PHOTO FINISH AND HOW IT WORKS
The “Photo Finish” is one of those operations, like many other present day occurrances [occurences] which are just taken for granted, and Mr. Roberts, the H.B. Representative of Photo Finish Australia Ltd., and the man who operates the photo finish cameras throughout Hawke’s Bay, probably overestimated the position when he expressed the opinion that not more than one per cent of the racing public know just what happens. Here in pictures and words, and with the very generous help, and patience, of Mr Alan Roberts, Photo News endeavours to explain how it all works.
Less than 1/200th of a second separates the 1st and 2nd placing in this race, but the camera clearly shows the winner as being No. 1. As the captions on the photo show, the vertical white lines represent 1/100th of a second, and it is possible to separate horses when there is only a difference of 1/800th of a second between them. Consequently there are not many dead-heats recorded, perhaps only two or three a year.
All regular racegoers will have seen the tall thin mirror at the finishing post and on the inside of the track. This mirror is 8 ft. by 6 ins. and is 180 feet from the camera lens, the cameras usually being installed in the stands dead opposite the finishing line. These cameras are so set up that only 1½ ins. (width) of the mirror is “seen” by the lenses. On the photo reproduced opposite, this represents an area of approximately 1/3 of an inch. More accurately, the actual camera width in the camera is .006 of an inch. Thus at no time is a complete horse photographed, the picture is actually a built up image formed as the horses pass the “survey line” or finishing line, only 1½ inches of the horse being exposed to the camera any one one time.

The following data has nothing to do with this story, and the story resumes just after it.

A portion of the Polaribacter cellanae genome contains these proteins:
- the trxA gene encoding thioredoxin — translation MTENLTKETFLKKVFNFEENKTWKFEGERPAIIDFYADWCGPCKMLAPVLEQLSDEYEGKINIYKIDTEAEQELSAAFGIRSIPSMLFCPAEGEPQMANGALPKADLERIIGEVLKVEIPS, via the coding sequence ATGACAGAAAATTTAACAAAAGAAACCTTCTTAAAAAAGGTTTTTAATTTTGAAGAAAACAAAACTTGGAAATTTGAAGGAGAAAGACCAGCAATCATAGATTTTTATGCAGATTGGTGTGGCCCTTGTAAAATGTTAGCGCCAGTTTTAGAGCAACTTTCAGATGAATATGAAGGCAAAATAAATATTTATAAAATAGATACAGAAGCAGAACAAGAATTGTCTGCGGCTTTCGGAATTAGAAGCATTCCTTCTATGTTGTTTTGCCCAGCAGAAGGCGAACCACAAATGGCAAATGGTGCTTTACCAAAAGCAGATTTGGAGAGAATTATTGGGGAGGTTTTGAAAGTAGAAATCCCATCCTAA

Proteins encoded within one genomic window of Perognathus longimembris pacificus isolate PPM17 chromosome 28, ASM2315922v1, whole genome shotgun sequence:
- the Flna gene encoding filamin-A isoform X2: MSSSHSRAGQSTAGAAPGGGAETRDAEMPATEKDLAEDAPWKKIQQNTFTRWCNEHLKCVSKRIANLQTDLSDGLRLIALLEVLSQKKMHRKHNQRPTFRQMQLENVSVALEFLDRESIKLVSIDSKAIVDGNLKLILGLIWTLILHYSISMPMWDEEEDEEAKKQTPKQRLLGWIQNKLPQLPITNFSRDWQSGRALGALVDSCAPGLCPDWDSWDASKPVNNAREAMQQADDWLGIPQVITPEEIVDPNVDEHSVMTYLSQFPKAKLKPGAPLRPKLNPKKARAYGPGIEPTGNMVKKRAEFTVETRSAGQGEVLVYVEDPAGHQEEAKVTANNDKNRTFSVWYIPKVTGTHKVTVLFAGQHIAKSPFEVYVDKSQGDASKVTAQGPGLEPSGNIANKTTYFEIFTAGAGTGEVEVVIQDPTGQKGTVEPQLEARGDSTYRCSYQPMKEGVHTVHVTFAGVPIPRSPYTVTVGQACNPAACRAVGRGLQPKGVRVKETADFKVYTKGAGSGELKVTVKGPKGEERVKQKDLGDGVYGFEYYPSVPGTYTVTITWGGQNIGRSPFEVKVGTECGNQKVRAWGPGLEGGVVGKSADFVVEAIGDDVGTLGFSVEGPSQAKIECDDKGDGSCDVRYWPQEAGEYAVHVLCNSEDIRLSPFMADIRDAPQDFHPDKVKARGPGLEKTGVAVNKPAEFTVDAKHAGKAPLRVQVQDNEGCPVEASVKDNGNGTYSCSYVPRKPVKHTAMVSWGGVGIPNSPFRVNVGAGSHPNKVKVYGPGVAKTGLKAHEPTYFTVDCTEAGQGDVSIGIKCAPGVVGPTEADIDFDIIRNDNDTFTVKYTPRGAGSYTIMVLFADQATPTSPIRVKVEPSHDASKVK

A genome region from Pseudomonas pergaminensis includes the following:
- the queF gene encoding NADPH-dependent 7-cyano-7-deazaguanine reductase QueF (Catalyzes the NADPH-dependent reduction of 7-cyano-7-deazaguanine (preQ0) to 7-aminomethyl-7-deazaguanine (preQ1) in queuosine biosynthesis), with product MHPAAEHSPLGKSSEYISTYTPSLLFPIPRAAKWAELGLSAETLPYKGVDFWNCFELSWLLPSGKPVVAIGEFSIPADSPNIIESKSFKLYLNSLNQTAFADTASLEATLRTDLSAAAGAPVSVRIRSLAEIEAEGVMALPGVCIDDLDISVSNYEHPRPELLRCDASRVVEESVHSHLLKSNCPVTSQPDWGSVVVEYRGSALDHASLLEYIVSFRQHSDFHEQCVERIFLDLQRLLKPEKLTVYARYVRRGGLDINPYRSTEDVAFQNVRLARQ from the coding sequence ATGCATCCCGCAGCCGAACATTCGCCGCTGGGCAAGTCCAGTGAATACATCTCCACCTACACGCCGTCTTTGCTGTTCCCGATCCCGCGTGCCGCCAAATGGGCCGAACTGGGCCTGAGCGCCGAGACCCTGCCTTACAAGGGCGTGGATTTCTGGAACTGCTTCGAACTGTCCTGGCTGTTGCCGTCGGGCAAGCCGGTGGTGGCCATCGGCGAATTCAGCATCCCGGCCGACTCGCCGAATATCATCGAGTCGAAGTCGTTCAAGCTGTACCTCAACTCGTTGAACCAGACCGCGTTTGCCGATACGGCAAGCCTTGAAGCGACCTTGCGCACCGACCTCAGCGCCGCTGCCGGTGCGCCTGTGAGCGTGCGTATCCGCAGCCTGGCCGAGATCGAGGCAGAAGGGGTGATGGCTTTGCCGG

The film in the camera is also moving across the .006 inch aperture for a total exposure of .7 of a second on any one print or enough time for the equal of 70 lines (shown on the picture opposite) to pass in front of the camera. This explains why the horses legs don’t always appear to be in the positions they ought to be. The lapse of time between the front and back pair of hooves passing the camera aperture is sufficient for the latter to have changed position. (All very confusing, but that is what happens.)
This continuous exposure also accounts for the “flow lines” which are caused by the film moving across the slit in the camera and picking up light and shade on the grass.
The spinner is a circular band (with the information written on it) situated at the bottom of the mirror. The speed in which it spins is synchronised with the film speed.
The camera man’s view of the finishing line. Note the 8′ x 6″ mirror in centre background, and remember only 1½” of that 6″ width is “seen” by the cameras. The lower camera is the “master” one and the top camera is used as a check and also for photographing horses that run wide.
The cameras are powered by electric motors and are set in motion when the horses are about 1½ chains away from the finishing post. Mr. Roberts has just started them up, and by the time the first horse reaches the post, the cameras will be running at their correct speed.
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